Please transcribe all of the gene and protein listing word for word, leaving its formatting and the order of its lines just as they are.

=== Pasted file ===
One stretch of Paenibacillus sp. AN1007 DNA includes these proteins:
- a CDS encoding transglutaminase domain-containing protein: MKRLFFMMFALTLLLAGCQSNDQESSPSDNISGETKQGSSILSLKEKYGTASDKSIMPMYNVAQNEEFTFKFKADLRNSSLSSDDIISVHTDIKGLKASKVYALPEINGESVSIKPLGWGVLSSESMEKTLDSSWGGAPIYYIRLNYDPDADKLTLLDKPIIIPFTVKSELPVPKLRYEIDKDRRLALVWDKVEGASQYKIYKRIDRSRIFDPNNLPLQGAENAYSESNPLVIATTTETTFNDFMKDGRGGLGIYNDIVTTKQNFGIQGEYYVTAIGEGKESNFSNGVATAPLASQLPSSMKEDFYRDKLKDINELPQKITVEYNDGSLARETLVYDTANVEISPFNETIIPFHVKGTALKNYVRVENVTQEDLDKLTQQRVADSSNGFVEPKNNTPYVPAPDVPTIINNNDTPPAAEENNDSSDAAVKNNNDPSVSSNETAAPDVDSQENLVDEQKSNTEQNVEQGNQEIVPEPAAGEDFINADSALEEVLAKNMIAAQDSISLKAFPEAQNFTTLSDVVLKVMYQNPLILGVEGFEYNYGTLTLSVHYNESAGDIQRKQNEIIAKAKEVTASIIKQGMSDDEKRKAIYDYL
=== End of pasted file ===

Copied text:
One stretch of Paenibacillus sp. AN1007 DNA includes these proteins:
- a CDS encoding transglutaminase domain-containing protein: MKRLFFMMFALTLLLAGCQSNDQESSPSDNISGETKQGSSILSLKEKYGTASDKSIMPMYNVAQNEEFTFKFKADLRNSSLSSDDIISVHTDIKGLKASKVYALPEINGESVSIKPLGWGVLSSESMEKTLDSSWGGAPIYYIRLNYDPDADKLTLLDKPIIIPFTVKSELPVPKLRYEIDKDRRLALVWDKVEGASQYKIYKRIDRSRIFDPNNLPLQGAENAYSESNPLVIATTTETTFNDFMKDGRGGLGIYNDIVTTKQNFGIQGEYYVTAIGEGKESNFSNGVATAPLASQLPSSMKEDFYRDKLKDINELPQKITVEYNDGSLARETLVYDTANVEISPFNETIIPFHVKGTALKNYVRVENVTQEDLDKLTQQRVADSSNGFVEPKNNTPYVPAPDVPTIINNNDTPPAAEENNDSSDAAVKNNNDPSVSSNETAAPDVDSQENLVDEQKSNTEQNVEQGNQEIVPEPAAGEDFINADSALEEVLAKNMIAAQDSISLKAFPEAQNFTTLSDVVLKVMYQNPLILGVEGFEYNYGTLTLSVHYNESAGDIQRKQNEIIAKAKEVTASIIKQGMSDDEKRKAIYDYL